Meet Harun Yahya
The leading creationist in the Muslim world.
I was startled by how quickly the phone call came. I'd just sent an e-mail to Istanbul to see whether Islam's leading creationist would be available for an interview. I would soon fly to Turkey for a 10-day fact-finding trip with the International Reporting Project, and I had one free day. Would Harun Yahya, the scourge of Richard Dawkins and founder of a global media empire, be free to talk?
Actually, I wasn't sure it was worth the trouble. Hiring a guide for a day in Istanbul would run me $300, plus more for a translator. But when Harun Yahya's assistant called me from Istanbul—it couldn't have been more than three minutes after my query—she offered to send a driver to pick me up at my hotel on the other side of the city. And the translator? No problem—they'd supply one.
Later, I came to realize this was all part of Harun Yahya's new "charm offensive," as one Istanbul journalist described it to me. Harun Yahya, the pen name for Adnan Oktar, gets some seriously bad press in the West. Newspapers across Europe and the United States have covered his ongoing legal troubles, including charges of extortion and sexual abuse, and the response from scientists has been scathing. Now Yahya is trying to position himself as the go-to critic of evolution … or at least a thorn in the side of modern science.
It may be tempting to dismiss Yahya as a crackpot, but he runs a sophisticated media operation, with perhaps several hundred members, that distributes books, articles, videos, and Web sites around the Muslim world. Two years ago he mailed, unsolicited, a visually stunning 13-pound, 800-page Atlas of Creation to at least 10,000 scientists, doctors, museums, and research centers in Europe and the United States. The cost of this publicity stunt, if that's what it was, had to be staggering.
The great mystery is where Yahya's Science Research Foundation gets its money. No one knows, though speculation runs from Saudi donors to wealthy Turks whose children have joined the secretive group. Whoever funds it, the organization seems to have the kind of wealth and influence that Christian creationists can only dream of. Yahya's teachings aren't confined to a religious subculture in Turkey. They're part of the mainstream.
Creationist stories are now popping up in Turkish high-school science textbooks, and some government officials in the AKP, the ruling Islamic party, freely criticize evolution. In Ankara, the government's point man on religious issues, Mehmet Gormez, told me, "All the holy texts say human beings are created by God. I think evolutionary theory is not scientific, but ideological."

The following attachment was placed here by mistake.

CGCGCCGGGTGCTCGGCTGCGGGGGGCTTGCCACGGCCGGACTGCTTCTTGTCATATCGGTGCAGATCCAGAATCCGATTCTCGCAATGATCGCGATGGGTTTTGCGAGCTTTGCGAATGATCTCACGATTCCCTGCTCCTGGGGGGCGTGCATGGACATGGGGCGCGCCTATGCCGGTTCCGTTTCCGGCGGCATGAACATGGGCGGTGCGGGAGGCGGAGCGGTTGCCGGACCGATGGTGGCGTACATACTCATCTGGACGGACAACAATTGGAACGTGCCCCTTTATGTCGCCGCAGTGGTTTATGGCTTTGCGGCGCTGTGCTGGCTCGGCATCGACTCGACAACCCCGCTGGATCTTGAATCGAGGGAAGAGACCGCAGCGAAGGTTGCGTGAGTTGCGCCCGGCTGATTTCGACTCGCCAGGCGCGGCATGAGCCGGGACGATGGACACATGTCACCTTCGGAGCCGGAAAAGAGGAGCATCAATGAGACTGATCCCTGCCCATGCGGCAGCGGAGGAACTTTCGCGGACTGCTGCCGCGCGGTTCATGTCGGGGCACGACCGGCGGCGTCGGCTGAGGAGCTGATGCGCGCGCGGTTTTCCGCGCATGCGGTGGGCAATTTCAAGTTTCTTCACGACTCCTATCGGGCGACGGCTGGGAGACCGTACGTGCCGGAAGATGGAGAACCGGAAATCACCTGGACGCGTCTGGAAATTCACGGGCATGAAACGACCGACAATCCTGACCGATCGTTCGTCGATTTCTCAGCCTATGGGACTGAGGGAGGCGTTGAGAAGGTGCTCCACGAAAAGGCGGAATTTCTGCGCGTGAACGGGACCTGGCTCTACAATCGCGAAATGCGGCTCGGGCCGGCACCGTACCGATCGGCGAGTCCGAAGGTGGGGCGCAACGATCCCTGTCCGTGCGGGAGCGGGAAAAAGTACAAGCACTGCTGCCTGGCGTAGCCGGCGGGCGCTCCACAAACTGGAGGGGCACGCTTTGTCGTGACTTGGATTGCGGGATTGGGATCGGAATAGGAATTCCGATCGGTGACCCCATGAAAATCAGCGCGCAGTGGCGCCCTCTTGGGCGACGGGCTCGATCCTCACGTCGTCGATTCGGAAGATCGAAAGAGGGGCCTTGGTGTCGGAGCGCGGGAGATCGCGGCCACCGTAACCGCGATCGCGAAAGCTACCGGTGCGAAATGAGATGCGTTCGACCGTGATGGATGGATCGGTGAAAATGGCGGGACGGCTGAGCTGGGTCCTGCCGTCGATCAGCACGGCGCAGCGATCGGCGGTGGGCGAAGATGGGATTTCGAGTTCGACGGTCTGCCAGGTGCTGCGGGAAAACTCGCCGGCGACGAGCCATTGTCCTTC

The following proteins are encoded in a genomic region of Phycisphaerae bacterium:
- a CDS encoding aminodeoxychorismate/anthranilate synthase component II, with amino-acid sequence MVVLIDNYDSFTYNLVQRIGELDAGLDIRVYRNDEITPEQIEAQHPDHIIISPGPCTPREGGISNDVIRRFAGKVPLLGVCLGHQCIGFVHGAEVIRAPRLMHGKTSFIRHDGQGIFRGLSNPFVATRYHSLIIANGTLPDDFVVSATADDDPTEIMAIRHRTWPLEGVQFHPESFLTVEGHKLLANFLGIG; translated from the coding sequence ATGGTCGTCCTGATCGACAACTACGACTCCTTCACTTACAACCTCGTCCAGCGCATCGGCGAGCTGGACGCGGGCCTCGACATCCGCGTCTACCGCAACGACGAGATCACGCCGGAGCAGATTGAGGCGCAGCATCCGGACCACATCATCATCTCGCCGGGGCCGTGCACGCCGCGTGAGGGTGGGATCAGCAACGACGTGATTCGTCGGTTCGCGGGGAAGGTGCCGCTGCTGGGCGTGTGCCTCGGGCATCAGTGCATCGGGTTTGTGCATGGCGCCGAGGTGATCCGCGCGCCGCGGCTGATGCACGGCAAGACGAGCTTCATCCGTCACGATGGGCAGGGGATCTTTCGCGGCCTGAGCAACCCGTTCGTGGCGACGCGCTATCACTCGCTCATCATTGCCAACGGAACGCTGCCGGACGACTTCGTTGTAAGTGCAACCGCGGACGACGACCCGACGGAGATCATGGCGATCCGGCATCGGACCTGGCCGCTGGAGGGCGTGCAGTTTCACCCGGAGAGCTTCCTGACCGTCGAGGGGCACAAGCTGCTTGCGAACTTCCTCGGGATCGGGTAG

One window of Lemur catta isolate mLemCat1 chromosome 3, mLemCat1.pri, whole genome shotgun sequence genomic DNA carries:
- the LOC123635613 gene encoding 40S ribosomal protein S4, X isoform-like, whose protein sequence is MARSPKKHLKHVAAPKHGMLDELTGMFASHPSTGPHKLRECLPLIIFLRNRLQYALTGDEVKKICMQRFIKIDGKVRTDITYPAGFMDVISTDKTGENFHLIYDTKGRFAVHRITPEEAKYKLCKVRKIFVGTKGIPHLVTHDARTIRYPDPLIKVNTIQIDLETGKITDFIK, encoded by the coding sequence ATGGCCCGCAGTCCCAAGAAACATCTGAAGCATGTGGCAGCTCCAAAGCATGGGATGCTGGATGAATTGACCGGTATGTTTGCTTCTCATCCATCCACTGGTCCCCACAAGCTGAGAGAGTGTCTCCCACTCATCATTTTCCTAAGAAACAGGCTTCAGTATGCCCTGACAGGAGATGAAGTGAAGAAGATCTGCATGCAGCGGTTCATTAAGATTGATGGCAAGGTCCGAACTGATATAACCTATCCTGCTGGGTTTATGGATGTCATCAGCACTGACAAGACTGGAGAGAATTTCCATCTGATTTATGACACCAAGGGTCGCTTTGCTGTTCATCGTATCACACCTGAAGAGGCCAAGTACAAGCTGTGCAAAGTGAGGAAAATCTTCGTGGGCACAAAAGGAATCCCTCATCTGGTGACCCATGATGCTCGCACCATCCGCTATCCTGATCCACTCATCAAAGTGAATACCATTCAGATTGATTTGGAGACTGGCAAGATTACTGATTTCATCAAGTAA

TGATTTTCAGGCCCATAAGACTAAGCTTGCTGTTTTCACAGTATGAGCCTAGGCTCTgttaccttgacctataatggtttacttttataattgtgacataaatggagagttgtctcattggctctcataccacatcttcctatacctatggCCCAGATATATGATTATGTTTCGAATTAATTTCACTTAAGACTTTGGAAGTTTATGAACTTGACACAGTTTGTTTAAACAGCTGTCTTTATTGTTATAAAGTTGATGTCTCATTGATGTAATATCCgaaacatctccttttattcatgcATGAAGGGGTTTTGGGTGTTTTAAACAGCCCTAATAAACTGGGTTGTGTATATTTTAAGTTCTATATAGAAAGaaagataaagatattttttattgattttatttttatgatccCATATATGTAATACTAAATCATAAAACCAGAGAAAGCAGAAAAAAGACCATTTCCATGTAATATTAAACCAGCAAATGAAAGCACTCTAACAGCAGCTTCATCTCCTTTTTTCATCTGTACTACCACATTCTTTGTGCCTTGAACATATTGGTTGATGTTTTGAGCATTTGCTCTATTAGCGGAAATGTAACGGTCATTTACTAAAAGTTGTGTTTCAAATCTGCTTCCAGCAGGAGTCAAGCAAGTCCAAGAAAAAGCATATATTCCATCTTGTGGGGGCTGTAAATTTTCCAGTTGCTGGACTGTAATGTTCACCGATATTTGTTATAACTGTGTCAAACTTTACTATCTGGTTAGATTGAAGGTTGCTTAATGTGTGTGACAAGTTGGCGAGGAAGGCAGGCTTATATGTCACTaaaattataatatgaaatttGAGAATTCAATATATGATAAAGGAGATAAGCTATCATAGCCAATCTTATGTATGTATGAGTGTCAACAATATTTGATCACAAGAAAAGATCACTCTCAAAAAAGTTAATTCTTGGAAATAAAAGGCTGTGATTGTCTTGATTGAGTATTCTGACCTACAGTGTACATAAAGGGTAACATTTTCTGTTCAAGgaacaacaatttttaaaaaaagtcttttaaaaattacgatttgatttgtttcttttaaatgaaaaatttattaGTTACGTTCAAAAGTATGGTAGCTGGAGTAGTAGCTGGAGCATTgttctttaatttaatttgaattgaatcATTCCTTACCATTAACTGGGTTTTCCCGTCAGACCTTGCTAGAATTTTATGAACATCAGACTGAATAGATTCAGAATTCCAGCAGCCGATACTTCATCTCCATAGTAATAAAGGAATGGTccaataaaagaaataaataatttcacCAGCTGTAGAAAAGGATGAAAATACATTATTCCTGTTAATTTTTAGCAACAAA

The Quran doesn't have a detailed origins story like the six days of creation found in Genesis, but it does say Adam was created out of clay in a heavenly paradise and later banished to earth, along with Eve. Various polls show that many Muslim countries are predominantly creationist, butTurkey has recently emerged as a hub of global opposition to evolution. In 2006 Science magazine found that only 25 percent of Turks accepted the theory of natural selection—the lowest rate among any of the 34 countries surveyed. (The second-lowest was in the United States.)
Why Islamic creationism has exploded in Turkey is a complicated story that may have as much to do with politics as religion. Unlike most Muslim countries, which simply ignore the science of life's origins, Turkey's high schools have taught evolution for decades—the legacy of Ataturk's campaign to secularize Turkey's public culture. Creationism has become a way for political Islamists to attack the secular elite that governed Turkey until the recent rise of the AKP. Oktar's own agenda isn't confined to evolution. He's calling for a "Turkish-Islamic Union," a Turkish super-state that would stretch from Kazakhstan to Indonesia and western Africa—a revamped Ottoman Empire for today's Muslims.
So how much influence does Harun Yahya actually have? I asked a number of well-connected journalists, academics, and businessmen—members of the secular elite. Some described his political impact as minimal, while others lamented his success at getting creationist materials into schools and at persuading the Turkish courts to ban Web sites that criticize him. Soli Ozel, a professor of international relations at Istanbul University and a prominent commentator on Turkish affairs, called Harun Yahya's organization "cultish" and said that it entraps young men and women and turns them against their families. He said one of his students was a Harun Yahya acolyte who'd became a virtual prisoner; when she took her exams, two men hovered nearby so she couldn't speak to anyone else.